Husband & Wife Articles


A ‘Grand Vision’

More than rules, the Church offers truth and freedom

By Mark Latkovic

In this column, we want to discuss the Church’s “grand vision” of marriage. Christian marriage can be described as both a human reality and a saving mystery. It existed as a human good in the Garden of Eden before the sin of our first parents and well before Christ elevated it to the dignity of a sacrament.

The Latkovic family at home.

Australian Bishop Anthony Fischer has noted that marriage, in the eyes of the Church, is “the free commitment of a woman and a man to unite as wife and husband exclusively and for life; it is orientated to the mutual fulfillment [i.e., the good] of the spouses, to family life, to the building up of the community (both social and ecclesial), and to the salvation of all concerned” [=human reality]. Moreover, the bishop reminds us, the marriage of baptized persons is held to be a grace-giving sacrament, “imaging Christ’s relationship to his people, confirming the unity and permanence of marriage, and participating in and preparing the couple for heavenly communion” [=saving mystery].

Within this sacramental and covenantal context, Bishop Fischer calls our attention to the various responsibilities Christian spouses have: “to love, honor and serve each other, to share decision-making appropriately, to be faithful companions for the whole of life, to guard their own and each other’s vocations, and to engage in chaste sexual acts, enjoying and subordinating sexual pleasure to communion, cooperating lovingly, and abstaining when there is a reason to abstain.”

The sacrament of marriage is a vocation to family life. The Catechism of the Catholic Church (CCC) teaches: “The Christian family is a communion of persons [=human reality], a sign and image of the communion of the Father and the Son in the Holy Spirit [=saving mystery]” (2205). Hence, Christian spouses should cooperate with God to bring children into the world responsibly, raise and educate them lovingly and in the ways of the faith, and bring Christian principles to bear on every aspect of raising their children, for example, in helping them to discern their personal vocations.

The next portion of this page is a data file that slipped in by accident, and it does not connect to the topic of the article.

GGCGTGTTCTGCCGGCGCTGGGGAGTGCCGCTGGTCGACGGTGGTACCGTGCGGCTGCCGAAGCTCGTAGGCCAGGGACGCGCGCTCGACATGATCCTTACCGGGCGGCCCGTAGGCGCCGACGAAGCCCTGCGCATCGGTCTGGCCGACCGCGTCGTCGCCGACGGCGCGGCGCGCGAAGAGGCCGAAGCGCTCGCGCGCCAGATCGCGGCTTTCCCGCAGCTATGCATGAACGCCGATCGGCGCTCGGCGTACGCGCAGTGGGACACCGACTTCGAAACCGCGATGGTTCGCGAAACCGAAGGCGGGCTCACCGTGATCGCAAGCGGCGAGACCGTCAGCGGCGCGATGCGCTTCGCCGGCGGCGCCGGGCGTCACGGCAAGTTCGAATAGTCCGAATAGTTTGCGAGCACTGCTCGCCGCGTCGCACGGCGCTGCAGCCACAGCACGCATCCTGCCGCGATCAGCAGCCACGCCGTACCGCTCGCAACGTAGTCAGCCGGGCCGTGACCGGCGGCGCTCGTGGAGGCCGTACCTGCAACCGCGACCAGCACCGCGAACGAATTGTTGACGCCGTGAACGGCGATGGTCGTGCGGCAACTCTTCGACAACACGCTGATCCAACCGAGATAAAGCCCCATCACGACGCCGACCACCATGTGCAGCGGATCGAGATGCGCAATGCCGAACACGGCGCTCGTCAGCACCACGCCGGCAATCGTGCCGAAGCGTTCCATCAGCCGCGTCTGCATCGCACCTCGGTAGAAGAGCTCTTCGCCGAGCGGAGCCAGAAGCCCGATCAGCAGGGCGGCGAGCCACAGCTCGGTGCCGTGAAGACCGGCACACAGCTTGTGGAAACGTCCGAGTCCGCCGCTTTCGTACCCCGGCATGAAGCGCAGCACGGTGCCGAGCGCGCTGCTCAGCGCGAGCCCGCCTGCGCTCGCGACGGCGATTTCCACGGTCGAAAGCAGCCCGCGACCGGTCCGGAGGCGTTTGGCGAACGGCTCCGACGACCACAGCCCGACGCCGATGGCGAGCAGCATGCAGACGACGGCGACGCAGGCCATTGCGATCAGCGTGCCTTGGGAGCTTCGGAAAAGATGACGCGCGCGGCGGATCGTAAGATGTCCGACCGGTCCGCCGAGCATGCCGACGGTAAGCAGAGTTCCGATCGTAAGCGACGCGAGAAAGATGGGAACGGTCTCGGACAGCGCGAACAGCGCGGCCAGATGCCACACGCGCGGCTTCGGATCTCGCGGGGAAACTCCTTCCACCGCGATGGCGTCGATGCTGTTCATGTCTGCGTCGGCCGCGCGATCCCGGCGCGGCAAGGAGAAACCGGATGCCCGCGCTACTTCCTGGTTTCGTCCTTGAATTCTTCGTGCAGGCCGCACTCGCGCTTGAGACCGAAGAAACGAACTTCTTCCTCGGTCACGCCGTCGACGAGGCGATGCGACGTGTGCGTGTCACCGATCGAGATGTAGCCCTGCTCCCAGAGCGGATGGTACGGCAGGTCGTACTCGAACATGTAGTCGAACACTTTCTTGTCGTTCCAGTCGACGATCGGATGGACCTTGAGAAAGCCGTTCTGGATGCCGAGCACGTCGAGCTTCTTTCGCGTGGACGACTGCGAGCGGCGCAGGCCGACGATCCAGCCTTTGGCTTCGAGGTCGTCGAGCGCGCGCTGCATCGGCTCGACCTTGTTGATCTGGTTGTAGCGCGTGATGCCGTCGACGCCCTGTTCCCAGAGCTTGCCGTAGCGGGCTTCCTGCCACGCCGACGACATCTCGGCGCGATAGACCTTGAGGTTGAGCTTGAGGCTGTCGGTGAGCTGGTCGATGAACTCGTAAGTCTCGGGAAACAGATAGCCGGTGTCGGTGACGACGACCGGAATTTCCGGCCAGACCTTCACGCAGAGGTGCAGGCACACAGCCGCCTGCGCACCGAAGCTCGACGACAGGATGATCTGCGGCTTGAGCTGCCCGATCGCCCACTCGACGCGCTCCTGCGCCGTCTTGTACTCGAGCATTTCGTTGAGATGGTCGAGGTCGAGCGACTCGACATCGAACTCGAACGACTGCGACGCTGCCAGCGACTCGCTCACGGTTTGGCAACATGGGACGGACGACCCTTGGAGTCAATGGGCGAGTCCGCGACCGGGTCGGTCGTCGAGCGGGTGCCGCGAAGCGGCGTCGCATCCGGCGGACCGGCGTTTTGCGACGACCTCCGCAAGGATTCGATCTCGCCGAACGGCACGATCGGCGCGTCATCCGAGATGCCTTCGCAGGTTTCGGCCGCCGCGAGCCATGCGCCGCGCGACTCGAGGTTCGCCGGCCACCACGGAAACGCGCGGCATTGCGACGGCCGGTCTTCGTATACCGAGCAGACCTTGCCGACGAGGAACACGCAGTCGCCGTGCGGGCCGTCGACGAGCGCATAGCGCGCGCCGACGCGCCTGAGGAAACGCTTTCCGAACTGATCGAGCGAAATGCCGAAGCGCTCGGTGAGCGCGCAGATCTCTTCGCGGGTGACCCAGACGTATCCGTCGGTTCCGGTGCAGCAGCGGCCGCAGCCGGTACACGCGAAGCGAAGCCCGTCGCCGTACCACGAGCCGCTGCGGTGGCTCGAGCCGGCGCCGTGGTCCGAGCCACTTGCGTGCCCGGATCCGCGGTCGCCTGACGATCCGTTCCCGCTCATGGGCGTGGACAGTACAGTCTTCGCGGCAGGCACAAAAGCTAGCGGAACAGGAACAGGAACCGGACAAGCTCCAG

The Christian family is at the heart of the “culture of faith,” the “civilization of love,” and the “culture of life” – with marriage the “rock” on which it is built.

As we have noted in previous columns, this “grand vision” of marriage is obscured today and made difficult to live out by a culture of secularism. No Christian family has been untouched by this culture’s distorted view of marriage, sexuality, and the human person. The evidence is all around us in the widespread personal and social problems resulting from so many failed marriages and broken homes.

How then can Catholics both evangelize the culture and overcome its destructive impact on marriage and family life? How can we rise to meet these challenges and counteract these threats?

First, we must realize the absolute necessity of rooting our efforts in the Christian faith.

Blessed John Paul II said in a 1980 homily that since our culture doesn’t support the faith as in the past, each person “must…decide consciously to want to be practicing Christians, and to have the courage to distinguish ourselves, if necessary, from our environment. The premise for such a decided testimony of Christian life is to perceive and grasp faith as a precious chance of life.”

In Veritatis Splendor, John Paul noted, as did the Fathers of Vatican II, the separation of faith from morality in today’s climate of “growing secularism.” The pope warned that this separation leads to a situation where the faith of Christians is “weakened and loses its character as a new and original criterion for thinking and acting in personal, family and social life” (VS 88). These words imply that all of our major commitments, such as marriage, must be consciously made and lived out in accord with faith.

To live out our faith, however, we need the help and guidance of the community of faith, that is, the Church. It’s not enough to follow Jesus solo. We do in fact need the Church. As moral theologian William May notes, Catholics today “by and large, are not aware of the truth that the Church herself is integral to their identity…as baptized persons.” And thus her teaching is not something foreign imposed on the conscience of a Catholic. It is rather, May continues, “a ‘reminder’ to Catholics of who they are [i.e., “children of God”] and what they are called to be [i.e., saints].”

In our final column next week, we will give some specific practical tips on how to live a good and holy marriage and family life in today’s secular climate.

Mark Latkovic, Ph.D., is Professor of Moral and Systematic Theology at Sacred Heart Major Seminary in Detroit, Mich.